On Wednesday, Sept. 1, University undergraduate students dispersed around campus as they headed to their first in-person classes of the fall semester, almost a year and a half after the COVID-19 pandemic forced the University to adopt online learning as its main form of interactive education.
During the 2020–21 academic year, students attended classes almost exclusively using Zoom, a video conferencing web app. Some returning students, mostly in the Class of 2024, had never stepped foot into lecture halls prior to the beginning of this fall semester, due to the spring semester Social Contract, which greatly limited access to many campus facilities.
As this new semester’s classes began, Deputy University Spokesperson Michael Hotchkiss noted in an email to The Daily Princetonian that viral transmission does not seem to be an issue on campus.
“It’s important to note that, based on contact tracing and analysis, none of the COVID cases identified on campus thus far has resulted from transmission on campus,” he wrote.
In an interview with the ‘Prince,’ Rachel Tam ’24 said that her first day of classes felt like a long-awaited return to normalcy.
“Virtual courses were rife with issues, because sometimes there would be connectivity problems and awkward pauses during Zoom sessions,” she said. “Seeing everybody in person was far more rewarding and really promoted genuine social interaction. It was nice to have side conversations with other people before and after class.”
First-year students, many of whom have similarly not attended in-person classes for more than a year due to the global pandemic, have also been relishing the experience of in-person classes.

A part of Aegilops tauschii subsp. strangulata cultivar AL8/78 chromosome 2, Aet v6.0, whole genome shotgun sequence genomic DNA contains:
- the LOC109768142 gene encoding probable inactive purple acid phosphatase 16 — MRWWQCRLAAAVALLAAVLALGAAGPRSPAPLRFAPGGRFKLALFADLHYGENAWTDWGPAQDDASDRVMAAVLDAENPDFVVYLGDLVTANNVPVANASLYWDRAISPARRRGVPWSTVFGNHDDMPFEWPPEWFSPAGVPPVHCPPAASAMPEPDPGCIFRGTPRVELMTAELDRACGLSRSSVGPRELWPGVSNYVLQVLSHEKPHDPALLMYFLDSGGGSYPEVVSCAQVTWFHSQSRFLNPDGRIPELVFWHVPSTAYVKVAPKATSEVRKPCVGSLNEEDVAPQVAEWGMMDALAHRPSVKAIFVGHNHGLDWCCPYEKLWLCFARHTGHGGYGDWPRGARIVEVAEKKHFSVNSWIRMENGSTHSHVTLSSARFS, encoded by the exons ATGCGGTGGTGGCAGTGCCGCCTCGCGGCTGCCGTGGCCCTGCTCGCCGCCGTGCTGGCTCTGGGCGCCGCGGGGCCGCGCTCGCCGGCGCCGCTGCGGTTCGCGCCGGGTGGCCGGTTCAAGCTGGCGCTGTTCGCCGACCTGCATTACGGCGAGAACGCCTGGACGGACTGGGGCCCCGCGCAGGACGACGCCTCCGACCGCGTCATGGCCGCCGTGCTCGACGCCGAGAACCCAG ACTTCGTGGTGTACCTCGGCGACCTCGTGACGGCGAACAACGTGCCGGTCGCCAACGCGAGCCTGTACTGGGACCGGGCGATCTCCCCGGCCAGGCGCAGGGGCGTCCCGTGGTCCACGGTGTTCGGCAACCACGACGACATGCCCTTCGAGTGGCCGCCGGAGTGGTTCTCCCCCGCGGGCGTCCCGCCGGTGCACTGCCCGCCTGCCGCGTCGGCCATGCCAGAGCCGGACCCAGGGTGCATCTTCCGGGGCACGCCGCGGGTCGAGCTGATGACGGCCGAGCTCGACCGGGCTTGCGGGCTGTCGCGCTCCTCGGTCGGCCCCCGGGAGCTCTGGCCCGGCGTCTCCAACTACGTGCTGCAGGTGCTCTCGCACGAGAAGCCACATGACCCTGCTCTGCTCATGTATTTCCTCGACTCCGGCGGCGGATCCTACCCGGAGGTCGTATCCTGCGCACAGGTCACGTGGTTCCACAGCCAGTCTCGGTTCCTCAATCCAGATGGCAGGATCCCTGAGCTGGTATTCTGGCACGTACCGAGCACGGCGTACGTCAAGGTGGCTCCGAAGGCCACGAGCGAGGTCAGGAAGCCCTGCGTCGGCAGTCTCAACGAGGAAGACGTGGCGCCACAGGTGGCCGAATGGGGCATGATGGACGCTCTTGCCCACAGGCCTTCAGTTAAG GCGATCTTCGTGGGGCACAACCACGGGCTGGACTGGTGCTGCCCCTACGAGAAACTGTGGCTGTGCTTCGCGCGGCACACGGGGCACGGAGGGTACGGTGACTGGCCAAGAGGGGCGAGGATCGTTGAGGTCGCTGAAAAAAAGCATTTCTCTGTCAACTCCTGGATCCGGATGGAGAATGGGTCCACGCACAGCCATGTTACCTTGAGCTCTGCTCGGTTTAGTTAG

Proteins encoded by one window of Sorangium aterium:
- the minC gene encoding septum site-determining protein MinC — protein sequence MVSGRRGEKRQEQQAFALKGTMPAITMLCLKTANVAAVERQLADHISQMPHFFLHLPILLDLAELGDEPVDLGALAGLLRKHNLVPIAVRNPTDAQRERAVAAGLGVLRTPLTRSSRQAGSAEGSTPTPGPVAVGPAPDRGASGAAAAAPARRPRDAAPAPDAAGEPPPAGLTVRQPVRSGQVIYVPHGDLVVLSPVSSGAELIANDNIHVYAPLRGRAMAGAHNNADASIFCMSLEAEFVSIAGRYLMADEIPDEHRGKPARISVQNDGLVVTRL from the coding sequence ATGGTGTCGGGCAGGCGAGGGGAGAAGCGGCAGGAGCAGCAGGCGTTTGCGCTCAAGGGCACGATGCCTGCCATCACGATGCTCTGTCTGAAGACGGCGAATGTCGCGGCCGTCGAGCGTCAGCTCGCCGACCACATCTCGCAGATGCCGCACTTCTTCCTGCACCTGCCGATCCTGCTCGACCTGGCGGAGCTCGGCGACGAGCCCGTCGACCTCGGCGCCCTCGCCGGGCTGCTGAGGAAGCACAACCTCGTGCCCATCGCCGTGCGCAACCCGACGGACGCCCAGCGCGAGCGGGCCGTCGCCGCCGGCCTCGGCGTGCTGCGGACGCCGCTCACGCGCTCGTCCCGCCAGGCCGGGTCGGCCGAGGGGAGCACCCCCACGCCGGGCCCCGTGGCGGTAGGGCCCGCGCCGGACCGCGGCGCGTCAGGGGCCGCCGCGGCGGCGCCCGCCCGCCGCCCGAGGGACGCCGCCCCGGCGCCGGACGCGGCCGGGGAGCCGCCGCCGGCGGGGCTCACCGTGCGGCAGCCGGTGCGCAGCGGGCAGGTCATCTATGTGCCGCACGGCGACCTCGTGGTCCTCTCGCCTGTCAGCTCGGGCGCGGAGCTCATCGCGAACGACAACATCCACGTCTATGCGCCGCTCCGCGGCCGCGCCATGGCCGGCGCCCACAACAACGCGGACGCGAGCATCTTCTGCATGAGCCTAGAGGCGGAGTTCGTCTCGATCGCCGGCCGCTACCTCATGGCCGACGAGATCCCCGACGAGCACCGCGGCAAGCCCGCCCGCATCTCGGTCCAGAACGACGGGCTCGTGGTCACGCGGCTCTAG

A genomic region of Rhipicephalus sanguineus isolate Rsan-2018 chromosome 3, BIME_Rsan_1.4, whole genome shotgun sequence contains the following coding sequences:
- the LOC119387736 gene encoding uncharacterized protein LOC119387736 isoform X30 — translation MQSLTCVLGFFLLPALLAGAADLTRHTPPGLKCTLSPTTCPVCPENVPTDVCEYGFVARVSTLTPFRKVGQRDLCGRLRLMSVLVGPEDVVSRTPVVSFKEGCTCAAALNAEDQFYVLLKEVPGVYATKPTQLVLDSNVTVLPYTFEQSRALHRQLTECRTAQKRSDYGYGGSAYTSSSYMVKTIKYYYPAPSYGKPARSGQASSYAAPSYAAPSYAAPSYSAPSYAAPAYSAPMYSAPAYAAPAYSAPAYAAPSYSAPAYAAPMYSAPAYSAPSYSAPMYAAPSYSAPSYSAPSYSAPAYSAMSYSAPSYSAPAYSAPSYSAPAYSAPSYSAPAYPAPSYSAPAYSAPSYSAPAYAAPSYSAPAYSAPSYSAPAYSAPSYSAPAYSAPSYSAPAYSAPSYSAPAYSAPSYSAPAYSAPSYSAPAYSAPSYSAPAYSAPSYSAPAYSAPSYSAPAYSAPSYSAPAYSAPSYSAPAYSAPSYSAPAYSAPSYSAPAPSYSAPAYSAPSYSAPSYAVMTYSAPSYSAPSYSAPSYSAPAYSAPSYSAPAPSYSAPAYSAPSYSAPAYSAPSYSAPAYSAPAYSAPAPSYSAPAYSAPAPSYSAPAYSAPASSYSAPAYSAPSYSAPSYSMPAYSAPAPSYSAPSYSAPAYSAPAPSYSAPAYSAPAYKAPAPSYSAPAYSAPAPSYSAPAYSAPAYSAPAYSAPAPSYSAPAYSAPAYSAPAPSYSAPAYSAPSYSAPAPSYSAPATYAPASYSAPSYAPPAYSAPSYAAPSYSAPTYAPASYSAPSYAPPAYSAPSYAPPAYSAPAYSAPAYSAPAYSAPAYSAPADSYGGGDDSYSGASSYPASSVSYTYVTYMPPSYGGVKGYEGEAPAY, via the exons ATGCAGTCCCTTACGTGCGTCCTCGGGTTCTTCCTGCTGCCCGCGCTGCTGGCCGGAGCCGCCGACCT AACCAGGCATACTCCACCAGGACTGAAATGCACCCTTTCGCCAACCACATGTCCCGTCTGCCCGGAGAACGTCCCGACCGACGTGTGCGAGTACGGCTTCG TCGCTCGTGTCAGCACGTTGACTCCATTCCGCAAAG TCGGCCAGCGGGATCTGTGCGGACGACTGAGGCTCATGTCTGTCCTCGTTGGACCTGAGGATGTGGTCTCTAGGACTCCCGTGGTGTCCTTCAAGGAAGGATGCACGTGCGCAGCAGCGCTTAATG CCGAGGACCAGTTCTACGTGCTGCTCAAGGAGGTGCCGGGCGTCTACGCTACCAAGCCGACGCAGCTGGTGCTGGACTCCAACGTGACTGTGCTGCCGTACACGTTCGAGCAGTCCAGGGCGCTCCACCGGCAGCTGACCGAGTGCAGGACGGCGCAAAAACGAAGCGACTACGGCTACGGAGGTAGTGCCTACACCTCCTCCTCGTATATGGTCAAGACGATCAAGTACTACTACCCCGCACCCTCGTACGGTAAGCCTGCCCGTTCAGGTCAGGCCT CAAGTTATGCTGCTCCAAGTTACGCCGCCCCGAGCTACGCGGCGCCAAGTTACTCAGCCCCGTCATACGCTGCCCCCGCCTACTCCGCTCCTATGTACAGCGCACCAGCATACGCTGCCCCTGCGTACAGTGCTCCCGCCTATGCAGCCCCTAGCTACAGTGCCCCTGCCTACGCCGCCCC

Greg Serrano Arevalo ’25 expressed how much he enjoyed interacting with other students in-person during his writing seminar, WRI 137: It’s a Dog’s Life and JPN 101: Elementary Japanese I.
“It was really nice to engage in discussions with other students in a physical classroom. The social dynamics were greatly facilitated by being able to interact with one another in-person, which was much different and more beneficial to meaningful conversations than in the Zoom environment,” Arevalo said. “I enjoyed not having to press a button to unmute myself.”
Arevalo also noted that the University’s weekly COVID-19 testing protocol provided him with reassurance that convening for in-person classes would not exacerbate the spread of coronavirus.
“I think the weekly testing and mandatory face mask policy when indoors are really great measures,” he said. “In my opinion, they do a good job of making sure that we don’t have a COVID outbreak while also allowing us to socialize and experience in-person classes.”
Despite the positive reviews of the day, other students voiced concerns about the perceived relaxed nature of the University’s measures geared toward minimizing the spread of COVID-19.
One student, who requested to speak to the ‘Prince’ under the condition of anonymity for fear of reprisal from their peers, was skeptical that the current testing protocol and masking requirements are sufficient to prevent the spread of COVID-19.